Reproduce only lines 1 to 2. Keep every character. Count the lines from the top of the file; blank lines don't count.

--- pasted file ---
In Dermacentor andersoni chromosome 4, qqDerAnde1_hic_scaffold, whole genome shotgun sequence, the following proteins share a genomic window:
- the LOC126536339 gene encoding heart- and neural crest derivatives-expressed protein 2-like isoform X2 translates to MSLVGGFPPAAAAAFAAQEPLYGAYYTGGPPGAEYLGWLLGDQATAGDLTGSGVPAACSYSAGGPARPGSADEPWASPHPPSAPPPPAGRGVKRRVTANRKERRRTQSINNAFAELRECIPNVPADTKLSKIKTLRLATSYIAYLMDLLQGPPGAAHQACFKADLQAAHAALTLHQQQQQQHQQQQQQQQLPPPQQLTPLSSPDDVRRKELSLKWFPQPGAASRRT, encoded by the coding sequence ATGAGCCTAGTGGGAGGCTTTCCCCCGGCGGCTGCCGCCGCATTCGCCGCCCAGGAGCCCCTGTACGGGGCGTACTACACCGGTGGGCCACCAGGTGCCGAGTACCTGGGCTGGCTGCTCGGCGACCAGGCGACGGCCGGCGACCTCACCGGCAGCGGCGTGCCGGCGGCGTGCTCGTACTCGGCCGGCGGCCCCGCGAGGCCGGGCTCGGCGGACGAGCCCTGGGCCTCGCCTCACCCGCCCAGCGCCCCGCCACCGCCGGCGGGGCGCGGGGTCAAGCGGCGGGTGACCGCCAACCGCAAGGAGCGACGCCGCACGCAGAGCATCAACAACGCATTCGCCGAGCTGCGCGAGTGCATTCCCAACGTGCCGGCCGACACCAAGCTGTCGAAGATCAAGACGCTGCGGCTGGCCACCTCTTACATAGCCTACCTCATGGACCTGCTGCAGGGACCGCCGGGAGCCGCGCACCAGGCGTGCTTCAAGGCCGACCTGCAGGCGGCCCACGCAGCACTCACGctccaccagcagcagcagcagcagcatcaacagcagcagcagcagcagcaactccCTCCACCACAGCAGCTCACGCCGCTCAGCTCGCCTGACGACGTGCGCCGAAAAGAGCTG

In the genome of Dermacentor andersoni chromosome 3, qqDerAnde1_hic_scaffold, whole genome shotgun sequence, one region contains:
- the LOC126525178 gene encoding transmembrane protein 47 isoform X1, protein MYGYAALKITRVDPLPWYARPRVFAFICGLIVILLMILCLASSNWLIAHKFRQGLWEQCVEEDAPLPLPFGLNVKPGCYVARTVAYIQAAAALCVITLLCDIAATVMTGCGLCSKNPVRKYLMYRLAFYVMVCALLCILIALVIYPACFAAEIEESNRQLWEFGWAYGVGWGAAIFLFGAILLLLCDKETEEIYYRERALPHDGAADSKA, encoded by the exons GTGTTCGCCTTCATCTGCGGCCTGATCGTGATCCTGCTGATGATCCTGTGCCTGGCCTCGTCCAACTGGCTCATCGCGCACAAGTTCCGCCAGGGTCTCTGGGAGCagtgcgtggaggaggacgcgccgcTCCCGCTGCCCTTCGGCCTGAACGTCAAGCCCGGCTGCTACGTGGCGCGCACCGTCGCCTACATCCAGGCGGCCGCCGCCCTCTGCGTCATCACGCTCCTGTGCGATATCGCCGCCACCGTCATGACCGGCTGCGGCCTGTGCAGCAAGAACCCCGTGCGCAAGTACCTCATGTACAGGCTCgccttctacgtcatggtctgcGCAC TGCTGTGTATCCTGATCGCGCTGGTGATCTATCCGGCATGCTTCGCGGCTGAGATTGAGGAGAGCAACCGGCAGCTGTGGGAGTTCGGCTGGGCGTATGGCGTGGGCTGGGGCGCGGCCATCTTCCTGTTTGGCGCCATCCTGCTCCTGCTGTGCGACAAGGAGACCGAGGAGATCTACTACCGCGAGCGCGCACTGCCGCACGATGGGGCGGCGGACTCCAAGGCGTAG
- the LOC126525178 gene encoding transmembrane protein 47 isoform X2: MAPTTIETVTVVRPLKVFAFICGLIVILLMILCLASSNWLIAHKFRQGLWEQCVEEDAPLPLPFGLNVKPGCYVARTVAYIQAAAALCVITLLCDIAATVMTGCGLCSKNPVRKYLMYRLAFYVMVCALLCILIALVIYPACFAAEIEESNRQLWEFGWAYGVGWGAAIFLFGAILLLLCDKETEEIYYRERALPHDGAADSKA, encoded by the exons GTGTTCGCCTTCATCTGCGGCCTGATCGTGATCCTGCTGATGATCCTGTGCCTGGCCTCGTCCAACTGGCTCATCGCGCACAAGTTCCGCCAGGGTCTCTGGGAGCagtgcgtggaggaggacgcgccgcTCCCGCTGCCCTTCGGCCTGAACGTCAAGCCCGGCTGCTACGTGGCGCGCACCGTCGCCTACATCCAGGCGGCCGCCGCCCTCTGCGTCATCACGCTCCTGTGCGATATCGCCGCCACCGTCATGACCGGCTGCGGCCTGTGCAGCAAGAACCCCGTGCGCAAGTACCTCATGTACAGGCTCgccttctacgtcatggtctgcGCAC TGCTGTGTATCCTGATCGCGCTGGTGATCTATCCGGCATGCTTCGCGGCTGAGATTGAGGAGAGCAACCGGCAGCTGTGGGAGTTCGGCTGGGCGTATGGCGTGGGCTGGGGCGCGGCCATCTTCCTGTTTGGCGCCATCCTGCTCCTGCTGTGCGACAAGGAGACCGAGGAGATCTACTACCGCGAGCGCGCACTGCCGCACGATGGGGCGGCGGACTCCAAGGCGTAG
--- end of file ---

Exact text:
In Dermacentor andersoni chromosome 4, qqDerAnde1_hic_scaffold, whole genome shotgun sequence, the following proteins share a genomic window:
- the LOC126536339 gene encoding heart- and neural crest derivatives-expressed protein 2-like isoform X2 translates to MSLVGGFPPAAAAAFAAQEPLYGAYYTGGPPGAEYLGWLLGDQATAGDLTGSGVPAACSYSAGGPARPGSADEPWASPHPPSAPPPPAGRGVKRRVTANRKERRRTQSINNAFAELRECIPNVPADTKLSKIKTLRLATSYIAYLMDLLQGPPGAAHQACFKADLQAAHAALTLHQQQQQQHQQQQQQQQLPPPQQLTPLSSPDDVRRKELSLKWFPQPGAASRRT, encoded by the coding sequence ATGAGCCTAGTGGGAGGCTTTCCCCCGGCGGCTGCCGCCGCATTCGCCGCCCAGGAGCCCCTGTACGGGGCGTACTACACCGGTGGGCCACCAGGTGCCGAGTACCTGGGCTGGCTGCTCGGCGACCAGGCGACGGCCGGCGACCTCACCGGCAGCGGCGTGCCGGCGGCGTGCTCGTACTCGGCCGGCGGCCCCGCGAGGCCGGGCTCGGCGGACGAGCCCTGGGCCTCGCCTCACCCGCCCAGCGCCCCGCCACCGCCGGCGGGGCGCGGGGTCAAGCGGCGGGTGACCGCCAACCGCAAGGAGCGACGCCGCACGCAGAGCATCAACAACGCATTCGCCGAGCTGCGCGAGTGCATTCCCAACGTGCCGGCCGACACCAAGCTGTCGAAGATCAAGACGCTGCGGCTGGCCACCTCTTACATAGCCTACCTCATGGACCTGCTGCAGGGACCGCCGGGAGCCGCGCACCAGGCGTGCTTCAAGGCCGACCTGCAGGCGGCCCACGCAGCACTCACGctccaccagcagcagcagcagcagcatcaacagcagcagcagcagcagcaactccCTCCACCACAGCAGCTCACGCCGCTCAGCTCGCCTGACGACGTGCGCCGAAAAGAGCTG